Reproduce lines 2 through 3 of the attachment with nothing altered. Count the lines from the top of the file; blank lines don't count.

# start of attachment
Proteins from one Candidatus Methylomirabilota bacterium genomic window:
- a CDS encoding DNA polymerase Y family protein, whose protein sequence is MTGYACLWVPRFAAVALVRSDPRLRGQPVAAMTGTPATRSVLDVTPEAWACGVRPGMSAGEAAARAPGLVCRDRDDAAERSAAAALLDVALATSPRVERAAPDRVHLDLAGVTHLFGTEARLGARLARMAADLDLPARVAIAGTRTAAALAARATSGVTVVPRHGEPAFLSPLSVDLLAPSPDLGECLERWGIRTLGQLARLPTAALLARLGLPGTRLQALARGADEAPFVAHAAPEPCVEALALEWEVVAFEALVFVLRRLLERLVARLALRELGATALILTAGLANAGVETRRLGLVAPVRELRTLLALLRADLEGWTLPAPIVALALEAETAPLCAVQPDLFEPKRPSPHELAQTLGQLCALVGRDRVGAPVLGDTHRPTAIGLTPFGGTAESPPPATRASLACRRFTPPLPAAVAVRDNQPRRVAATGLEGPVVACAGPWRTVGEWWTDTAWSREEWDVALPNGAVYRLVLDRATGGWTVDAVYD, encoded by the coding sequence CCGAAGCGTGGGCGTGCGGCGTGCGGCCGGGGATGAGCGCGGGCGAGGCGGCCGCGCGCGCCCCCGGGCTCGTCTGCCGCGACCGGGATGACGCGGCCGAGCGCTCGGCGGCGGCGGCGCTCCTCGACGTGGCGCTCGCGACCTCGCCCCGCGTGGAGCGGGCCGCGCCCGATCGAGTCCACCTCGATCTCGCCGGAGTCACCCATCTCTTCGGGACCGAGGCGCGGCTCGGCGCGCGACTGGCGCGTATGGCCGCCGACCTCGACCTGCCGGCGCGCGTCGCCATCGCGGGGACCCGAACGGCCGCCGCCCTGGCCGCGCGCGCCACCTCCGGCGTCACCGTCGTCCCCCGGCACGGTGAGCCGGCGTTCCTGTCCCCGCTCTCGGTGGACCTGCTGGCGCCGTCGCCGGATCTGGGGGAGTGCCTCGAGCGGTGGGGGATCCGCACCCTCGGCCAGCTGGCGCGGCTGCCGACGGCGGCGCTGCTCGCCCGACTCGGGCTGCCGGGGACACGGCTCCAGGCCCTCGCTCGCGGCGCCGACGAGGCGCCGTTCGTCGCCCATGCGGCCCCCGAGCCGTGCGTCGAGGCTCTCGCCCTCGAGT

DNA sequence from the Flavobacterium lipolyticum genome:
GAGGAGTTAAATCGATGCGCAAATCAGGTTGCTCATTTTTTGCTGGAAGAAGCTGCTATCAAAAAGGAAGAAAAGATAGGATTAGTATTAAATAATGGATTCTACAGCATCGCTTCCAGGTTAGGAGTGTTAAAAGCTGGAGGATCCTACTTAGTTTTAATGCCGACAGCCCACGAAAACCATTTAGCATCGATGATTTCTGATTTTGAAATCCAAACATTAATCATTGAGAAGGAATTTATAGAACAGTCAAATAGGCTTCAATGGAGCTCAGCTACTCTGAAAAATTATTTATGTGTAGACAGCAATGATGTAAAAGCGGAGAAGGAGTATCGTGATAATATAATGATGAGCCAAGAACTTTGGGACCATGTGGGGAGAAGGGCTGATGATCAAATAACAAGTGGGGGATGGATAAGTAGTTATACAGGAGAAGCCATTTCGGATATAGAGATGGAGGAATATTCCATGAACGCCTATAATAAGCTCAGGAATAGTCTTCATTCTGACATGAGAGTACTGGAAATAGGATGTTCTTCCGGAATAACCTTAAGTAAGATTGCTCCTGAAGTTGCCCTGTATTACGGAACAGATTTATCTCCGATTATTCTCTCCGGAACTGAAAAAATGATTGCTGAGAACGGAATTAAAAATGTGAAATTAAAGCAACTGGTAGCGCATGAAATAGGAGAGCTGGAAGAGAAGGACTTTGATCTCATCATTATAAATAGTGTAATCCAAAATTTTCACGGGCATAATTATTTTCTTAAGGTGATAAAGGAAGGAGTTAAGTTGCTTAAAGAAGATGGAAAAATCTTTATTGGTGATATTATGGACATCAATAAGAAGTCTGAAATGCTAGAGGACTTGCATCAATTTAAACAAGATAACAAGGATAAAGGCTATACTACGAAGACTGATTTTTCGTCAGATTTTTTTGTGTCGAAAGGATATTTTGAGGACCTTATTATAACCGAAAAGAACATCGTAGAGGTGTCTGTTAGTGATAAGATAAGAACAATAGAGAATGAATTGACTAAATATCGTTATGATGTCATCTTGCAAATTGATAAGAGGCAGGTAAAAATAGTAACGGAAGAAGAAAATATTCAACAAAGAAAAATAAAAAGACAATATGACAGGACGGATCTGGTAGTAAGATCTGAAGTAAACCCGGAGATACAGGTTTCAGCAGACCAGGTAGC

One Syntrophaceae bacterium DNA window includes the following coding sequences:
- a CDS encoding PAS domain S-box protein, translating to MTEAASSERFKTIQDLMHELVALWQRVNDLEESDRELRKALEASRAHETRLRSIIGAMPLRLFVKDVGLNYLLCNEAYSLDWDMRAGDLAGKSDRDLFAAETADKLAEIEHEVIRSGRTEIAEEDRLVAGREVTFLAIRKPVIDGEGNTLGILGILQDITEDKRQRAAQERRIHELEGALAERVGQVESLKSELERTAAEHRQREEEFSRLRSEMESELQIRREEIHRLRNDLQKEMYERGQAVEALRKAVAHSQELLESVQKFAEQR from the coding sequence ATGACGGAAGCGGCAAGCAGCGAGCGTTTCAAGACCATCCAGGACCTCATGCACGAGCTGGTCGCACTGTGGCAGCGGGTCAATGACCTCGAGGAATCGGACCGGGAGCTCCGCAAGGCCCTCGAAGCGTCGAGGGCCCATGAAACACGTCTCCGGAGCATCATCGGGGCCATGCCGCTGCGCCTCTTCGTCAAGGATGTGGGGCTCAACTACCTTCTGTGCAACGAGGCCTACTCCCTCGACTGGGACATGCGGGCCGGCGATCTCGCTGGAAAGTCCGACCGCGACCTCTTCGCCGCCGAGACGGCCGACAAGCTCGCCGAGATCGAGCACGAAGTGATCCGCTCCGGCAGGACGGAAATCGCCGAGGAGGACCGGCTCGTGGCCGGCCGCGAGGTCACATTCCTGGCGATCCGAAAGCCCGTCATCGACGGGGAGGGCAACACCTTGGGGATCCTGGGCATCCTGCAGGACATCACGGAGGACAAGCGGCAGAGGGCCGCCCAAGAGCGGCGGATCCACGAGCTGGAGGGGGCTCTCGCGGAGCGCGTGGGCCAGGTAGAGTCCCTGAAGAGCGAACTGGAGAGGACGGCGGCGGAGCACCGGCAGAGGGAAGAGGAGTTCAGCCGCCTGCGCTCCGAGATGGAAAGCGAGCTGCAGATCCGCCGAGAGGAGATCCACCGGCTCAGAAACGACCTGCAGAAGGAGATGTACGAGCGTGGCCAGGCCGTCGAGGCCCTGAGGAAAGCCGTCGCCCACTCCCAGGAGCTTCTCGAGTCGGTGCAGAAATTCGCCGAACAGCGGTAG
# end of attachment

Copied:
- a CDS encoding DNA polymerase Y family protein, whose protein sequence is MTGYACLWVPRFAAVALVRSDPRLRGQPVAAMTGTPATRSVLDVTPEAWACGVRPGMSAGEAAARAPGLVCRDRDDAAERSAAAALLDVALATSPRVERAAPDRVHLDLAGVTHLFGTEARLGARLARMAADLDLPARVAIAGTRTAAALAARATSGVTVVPRHGEPAFLSPLSVDLLAPSPDLGECLERWGIRTLGQLARLPTAALLARLGLPGTRLQALARGADEAPFVAHAAPEPCVEALALEWEVVAFEALVFVLRRLLERLVARLALRELGATALILTAGLANAGVETRRLGLVAPVRELRTLLALLRADLEGWTLPAPIVALALEAETAPLCAVQPDLFEPKRPSPHELAQTLGQLCALVGRDRVGAPVLGDTHRPTAIGLTPFGGTAESPPPATRASLACRRFTPPLPAAVAVRDNQPRRVAATGLEGPVVACAGPWRTVGEWWTDTAWSREEWDVALPNGAVYRLVLDRATGGWTVDAVYD, encoded by the coding sequence CCGAAGCGTGGGCGTGCGGCGTGCGGCCGGGGATGAGCGCGGGCGAGGCGGCCGCGCGCGCCCCCGGGCTCGTCTGCCGCGACCGGGATGACGCGGCCGAGCGCTCGGCGGCGGCGGCGCTCCTCGACGTGGCGCTCGCGACCTCGCCCCGCGTGGAGCGGGCCGCGCCCGATCGAGTCCACCTCGATCTCGCCGGAGTCACCCATCTCTTCGGGACCGAGGCGCGGCTCGGCGCGCGACTGGCGCGTATGGCCGCCGACCTCGACCTGCCGGCGCGCGTCGCCATCGCGGGGACCCGAACGGCCGCCGCCCTGGCCGCGCGCGCCACCTCCGGCGTCACCGTCGTCCCCCGGCACGGTGAGCCGGCGTTCCTGTCCCCGCTCTCGGTGGACCTGCTGGCGCCGTCGCCGGATCTGGGGGAGTGCCTCGAGCGGTGGGGGATCCGCACCCTCGGCCAGCTGGCGCGGCTGCCGACGGCGGCGCTGCTCGCCCGACTCGGGCTGCCGGGGACACGGCTCCAGGCCCTCGCTCGCGGCGCCGACGAGGCGCCGTTCGTCGCCCATGCGGCCCCCGAGCCGTGCGTCGAGGCTCTCGCCCTCGAGT

DNA sequence from the Flavobacterium lipolyticum genome: